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    I say put the linting into your editor or IDE environment and you’re done. Things like Pycharm and various emacs / Vim modes do this handily.

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      One of the interesting use cases for a linter is prototyping certain checks for potential addition to a compiler. This is the de facto case with rust-clippy, which includes a variety of checks that may at some point be added to the Rust compiler. Having them in a separate tool allows users to opt-in to using them, and allows the compiler writers to get a sense of the effect of the lints without committing to them. In this way, linting is quite useful.

      Rust also has rustfmt, which appears to be closer to what the author is complaining about. It’s a tool to format your Rust code according to your formatting configuration. I think it’s useful, in that it makes it easier to guarantee that all contributions follow a consistent style-guide, but I can understand not being as keen to use it compared to something like clippy.

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        Turning on the TypeScript “noImplicitAny” check, which requires all types to be explicit (or inferred), means putting a lot of type annotations in Angular 2 codebase where they are currently missing.

        I don’t understand why more linters (or linter-editor integrations, more precisely) aren’t source control-aware, only linting the diff from the trunk branch. Pronto is a linting framework for the Ruby ecosystem that lints “incrementally” and I find it useful for guiding the codebase in a healthy direction and documenting style in an executable format, while avoiding mass style-only patch sets that add noise to the git history. Unfortunately I haven’t found an easy way to integrate Pronto with vim, and am too lazy to run it on my local command line, so I usually just let it run against my pull requests, which is a slower feedback cycle. It seems to me the holy grail would be incremental feedback in editor with a matching CI step going off the same configuration. Is this complete package available in another ecosystem?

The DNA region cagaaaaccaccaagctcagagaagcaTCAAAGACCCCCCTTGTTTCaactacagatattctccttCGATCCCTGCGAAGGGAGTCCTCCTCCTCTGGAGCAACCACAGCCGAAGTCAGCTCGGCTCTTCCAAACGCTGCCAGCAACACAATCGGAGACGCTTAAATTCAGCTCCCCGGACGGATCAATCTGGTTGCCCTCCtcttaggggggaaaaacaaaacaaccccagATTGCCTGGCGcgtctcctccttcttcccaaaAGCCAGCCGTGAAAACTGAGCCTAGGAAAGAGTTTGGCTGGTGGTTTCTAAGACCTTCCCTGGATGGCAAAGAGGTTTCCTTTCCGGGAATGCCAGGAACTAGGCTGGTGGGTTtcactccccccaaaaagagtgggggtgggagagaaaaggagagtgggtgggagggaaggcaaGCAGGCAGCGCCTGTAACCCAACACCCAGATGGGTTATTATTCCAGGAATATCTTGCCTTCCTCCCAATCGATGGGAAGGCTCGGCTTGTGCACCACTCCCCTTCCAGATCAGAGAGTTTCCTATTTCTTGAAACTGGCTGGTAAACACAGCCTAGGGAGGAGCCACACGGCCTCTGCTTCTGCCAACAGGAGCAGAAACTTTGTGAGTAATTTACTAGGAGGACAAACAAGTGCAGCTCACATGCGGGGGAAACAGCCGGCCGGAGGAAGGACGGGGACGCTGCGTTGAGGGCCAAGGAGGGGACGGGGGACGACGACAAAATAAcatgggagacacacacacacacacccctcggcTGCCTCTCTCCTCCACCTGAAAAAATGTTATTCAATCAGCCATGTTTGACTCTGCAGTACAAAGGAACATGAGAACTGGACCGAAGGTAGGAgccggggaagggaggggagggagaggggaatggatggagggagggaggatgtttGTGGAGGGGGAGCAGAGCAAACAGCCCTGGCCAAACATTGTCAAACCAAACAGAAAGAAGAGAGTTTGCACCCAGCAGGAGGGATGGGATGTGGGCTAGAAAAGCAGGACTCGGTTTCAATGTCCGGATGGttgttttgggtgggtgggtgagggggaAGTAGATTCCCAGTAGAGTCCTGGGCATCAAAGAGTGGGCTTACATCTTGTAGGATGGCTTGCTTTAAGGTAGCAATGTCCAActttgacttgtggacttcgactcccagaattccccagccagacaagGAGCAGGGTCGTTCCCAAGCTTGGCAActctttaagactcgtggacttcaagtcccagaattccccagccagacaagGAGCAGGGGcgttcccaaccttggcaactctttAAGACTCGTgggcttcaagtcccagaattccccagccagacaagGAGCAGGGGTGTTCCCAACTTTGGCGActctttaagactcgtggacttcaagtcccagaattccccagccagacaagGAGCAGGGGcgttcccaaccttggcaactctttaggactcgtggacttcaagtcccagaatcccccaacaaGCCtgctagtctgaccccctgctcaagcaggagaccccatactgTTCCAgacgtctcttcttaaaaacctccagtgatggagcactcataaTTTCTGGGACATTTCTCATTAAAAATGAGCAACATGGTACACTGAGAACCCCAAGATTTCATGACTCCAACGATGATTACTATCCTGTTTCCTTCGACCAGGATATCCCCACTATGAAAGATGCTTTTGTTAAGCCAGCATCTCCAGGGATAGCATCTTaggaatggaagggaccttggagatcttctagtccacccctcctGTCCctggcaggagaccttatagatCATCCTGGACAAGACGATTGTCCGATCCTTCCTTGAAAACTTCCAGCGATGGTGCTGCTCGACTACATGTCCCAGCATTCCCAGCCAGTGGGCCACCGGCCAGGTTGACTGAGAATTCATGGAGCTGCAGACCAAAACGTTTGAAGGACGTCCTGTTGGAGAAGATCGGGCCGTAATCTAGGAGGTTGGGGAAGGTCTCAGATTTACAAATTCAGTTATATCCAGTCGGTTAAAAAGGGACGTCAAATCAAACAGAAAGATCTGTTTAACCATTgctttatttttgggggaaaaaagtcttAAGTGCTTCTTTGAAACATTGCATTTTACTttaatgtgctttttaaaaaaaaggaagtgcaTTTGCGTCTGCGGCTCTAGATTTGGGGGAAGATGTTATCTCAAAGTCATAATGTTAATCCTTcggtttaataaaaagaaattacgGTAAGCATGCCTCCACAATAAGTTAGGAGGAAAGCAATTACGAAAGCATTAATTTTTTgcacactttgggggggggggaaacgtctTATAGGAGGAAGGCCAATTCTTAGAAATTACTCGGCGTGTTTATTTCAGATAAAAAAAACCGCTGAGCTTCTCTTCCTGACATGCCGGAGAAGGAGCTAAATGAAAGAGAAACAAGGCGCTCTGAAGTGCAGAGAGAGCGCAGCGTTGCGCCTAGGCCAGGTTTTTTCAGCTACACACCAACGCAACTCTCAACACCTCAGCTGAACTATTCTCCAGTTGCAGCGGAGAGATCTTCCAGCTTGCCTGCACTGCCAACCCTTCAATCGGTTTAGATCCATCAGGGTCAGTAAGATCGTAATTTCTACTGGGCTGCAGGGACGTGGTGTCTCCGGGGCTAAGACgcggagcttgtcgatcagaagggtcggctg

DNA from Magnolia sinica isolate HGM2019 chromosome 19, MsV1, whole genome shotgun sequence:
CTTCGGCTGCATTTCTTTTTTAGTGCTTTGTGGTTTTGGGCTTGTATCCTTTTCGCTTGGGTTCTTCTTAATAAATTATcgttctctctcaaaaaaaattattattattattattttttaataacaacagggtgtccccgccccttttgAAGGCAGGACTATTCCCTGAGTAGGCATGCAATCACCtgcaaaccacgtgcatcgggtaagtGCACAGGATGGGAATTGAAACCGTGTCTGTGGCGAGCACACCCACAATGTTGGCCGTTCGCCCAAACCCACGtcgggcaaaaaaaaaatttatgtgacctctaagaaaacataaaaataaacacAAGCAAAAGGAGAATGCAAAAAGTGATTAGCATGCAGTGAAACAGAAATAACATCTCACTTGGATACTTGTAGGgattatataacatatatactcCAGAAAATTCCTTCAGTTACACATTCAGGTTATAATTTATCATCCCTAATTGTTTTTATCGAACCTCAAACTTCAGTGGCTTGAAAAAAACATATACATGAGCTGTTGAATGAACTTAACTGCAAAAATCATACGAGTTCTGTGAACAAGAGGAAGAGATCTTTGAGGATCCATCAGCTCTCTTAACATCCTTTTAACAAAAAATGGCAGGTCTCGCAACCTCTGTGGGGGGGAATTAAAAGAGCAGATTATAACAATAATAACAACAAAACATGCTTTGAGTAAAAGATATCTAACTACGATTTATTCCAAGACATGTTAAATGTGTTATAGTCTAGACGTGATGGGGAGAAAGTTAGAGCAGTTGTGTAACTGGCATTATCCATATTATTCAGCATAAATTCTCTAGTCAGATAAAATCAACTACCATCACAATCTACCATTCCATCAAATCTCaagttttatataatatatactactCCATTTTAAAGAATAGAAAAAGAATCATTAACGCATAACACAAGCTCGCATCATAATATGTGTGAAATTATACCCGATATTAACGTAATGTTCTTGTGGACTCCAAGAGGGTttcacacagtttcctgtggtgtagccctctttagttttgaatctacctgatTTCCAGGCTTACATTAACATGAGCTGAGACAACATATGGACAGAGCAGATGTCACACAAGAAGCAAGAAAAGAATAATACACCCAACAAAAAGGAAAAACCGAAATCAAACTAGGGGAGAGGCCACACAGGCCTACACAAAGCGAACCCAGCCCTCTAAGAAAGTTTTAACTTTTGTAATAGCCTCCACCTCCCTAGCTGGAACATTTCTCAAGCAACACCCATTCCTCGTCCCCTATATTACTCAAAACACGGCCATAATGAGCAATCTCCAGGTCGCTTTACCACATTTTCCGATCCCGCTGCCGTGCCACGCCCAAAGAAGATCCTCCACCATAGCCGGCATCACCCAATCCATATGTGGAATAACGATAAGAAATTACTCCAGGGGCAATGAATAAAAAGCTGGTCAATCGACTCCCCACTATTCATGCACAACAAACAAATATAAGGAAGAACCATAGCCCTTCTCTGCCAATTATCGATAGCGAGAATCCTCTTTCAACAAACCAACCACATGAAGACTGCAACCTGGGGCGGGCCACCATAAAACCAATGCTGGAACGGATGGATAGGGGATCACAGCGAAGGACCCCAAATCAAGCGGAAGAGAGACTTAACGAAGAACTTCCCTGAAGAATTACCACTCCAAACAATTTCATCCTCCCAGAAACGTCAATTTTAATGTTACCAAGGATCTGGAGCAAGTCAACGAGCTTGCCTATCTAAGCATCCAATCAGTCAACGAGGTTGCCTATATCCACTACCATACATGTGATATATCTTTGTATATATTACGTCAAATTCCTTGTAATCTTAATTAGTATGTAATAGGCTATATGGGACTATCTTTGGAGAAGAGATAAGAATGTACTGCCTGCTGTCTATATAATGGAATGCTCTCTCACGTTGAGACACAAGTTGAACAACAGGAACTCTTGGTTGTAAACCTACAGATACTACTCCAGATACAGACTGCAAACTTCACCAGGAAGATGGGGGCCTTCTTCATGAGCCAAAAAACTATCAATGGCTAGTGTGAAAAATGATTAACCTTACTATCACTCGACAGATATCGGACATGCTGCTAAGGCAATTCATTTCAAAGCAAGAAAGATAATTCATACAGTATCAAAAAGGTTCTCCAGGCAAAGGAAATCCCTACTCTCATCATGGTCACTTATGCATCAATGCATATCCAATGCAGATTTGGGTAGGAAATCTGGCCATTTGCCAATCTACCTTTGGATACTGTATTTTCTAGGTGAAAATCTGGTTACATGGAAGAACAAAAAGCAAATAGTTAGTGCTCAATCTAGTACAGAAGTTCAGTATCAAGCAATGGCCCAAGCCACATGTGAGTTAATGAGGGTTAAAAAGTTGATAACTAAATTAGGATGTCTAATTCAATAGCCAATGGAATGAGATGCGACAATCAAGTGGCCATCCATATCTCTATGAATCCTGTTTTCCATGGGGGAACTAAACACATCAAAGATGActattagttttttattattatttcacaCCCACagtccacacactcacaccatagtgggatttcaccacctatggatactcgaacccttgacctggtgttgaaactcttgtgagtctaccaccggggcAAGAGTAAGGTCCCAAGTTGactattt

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          Code is read more than it’s written. Having standards that apply only to code written since time t seems like a bad idea - if you joined the codebase after t, you’d be very surprised when a function you called violated that standard.

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            For sure. Then do you fix file-by-file as you touch them, or lint the whole codebase in one fell swoop?

            And how do you develop your standards in such a way as they may evolve but not requiring you to reformat the whole codebase every time you tweak the standards?

            And do you have any tricks to use eg. Git blame but ignoring style patches by default?

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              For sure. Then do you fix file-by-file as you touch them, or lint the whole codebase in one fell swoop?

              The whole codebase.

              And how do you develop your standards in such a way as they may evolve but not requiring you to reformat the whole codebase every time you tweak the standards?

              Reformat the whole codebase every time. If that’s hard, develop the tools to make it easy.

              And do you have any tricks to use eg. Git blame but ignoring style patches by default?